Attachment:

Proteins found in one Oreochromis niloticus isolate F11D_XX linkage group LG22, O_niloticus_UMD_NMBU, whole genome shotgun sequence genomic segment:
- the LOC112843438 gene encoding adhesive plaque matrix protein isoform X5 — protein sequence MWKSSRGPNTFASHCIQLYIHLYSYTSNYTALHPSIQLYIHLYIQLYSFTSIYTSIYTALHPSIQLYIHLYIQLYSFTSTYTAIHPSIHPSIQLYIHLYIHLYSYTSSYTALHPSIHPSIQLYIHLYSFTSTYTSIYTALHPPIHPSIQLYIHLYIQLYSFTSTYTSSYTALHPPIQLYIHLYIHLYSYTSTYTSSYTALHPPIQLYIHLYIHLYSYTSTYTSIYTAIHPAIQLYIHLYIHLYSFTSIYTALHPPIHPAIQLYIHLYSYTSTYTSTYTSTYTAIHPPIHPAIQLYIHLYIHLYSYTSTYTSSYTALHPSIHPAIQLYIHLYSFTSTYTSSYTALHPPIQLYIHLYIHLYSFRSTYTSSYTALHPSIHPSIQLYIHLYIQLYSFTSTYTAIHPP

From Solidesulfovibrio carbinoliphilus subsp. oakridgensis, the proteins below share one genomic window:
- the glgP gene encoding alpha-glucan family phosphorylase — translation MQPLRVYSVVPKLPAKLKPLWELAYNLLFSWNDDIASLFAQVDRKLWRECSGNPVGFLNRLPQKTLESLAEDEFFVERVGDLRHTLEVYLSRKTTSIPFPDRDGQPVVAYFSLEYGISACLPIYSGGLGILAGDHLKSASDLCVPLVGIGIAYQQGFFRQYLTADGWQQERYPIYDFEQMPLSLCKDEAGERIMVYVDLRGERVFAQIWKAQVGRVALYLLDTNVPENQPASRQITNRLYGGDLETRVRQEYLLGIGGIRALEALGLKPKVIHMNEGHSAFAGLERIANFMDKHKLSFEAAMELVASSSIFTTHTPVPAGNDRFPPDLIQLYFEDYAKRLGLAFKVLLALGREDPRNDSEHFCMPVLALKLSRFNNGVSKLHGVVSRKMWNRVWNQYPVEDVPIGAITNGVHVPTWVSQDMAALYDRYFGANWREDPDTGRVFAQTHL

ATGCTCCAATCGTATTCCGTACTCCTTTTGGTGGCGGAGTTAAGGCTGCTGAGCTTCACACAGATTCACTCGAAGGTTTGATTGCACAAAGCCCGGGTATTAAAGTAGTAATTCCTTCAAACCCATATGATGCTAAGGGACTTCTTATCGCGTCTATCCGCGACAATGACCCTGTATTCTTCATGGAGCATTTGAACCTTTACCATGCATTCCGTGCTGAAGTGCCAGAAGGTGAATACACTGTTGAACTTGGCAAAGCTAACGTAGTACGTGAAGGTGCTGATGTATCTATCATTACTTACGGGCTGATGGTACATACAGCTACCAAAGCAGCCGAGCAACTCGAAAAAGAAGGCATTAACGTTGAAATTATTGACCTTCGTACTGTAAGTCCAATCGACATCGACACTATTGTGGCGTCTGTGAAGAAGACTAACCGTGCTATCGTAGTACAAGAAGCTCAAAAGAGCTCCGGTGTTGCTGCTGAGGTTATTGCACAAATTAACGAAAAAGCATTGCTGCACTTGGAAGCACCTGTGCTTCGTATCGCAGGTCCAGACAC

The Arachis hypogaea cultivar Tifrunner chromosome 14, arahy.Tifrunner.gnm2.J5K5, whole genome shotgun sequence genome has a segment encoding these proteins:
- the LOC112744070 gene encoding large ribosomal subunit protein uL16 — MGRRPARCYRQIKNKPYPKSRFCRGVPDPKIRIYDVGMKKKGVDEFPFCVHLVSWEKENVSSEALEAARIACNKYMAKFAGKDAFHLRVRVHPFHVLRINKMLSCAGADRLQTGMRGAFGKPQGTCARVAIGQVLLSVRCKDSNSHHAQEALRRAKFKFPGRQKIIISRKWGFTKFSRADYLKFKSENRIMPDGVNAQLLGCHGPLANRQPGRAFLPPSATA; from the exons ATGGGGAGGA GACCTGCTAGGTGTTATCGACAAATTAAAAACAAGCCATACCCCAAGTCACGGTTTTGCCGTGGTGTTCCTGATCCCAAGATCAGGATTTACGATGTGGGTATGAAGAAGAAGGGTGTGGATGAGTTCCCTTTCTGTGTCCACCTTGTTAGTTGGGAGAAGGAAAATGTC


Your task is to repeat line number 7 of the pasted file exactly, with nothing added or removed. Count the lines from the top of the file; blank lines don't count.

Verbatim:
- the LOC112744070 gene encoding large ribosomal subunit protein uL16 — MGRRPARCYRQIKNKPYPKSRFCRGVPDPKIRIYDVGMKKKGVDEFPFCVHLVSWEKENVSSEALEAARIACNKYMAKFAGKDAFHLRVRVHPFHVLRINKMLSCAGADRLQTGMRGAFGKPQGTCARVAIGQVLLSVRCKDSNSHHAQEALRRAKFKFPGRQKIIISRKWGFTKFSRADYLKFKSENRIMPDGVNAQLLGCHGPLANRQPGRAFLPPSATA; from the exons ATGGGGAGGA GACCTGCTAGGTGTTATCGACAAATTAAAAACAAGCCATACCCCAAGTCACGGTTTTGCCGTGGTGTTCCTGATCCCAAGATCAGGATTTACGATGTGGGTATGAAGAAGAAGGGTGTGGATGAGTTCCCTTTCTGTGTCCACCTTGTTAGTTGGGAGAAGGAAAATGTC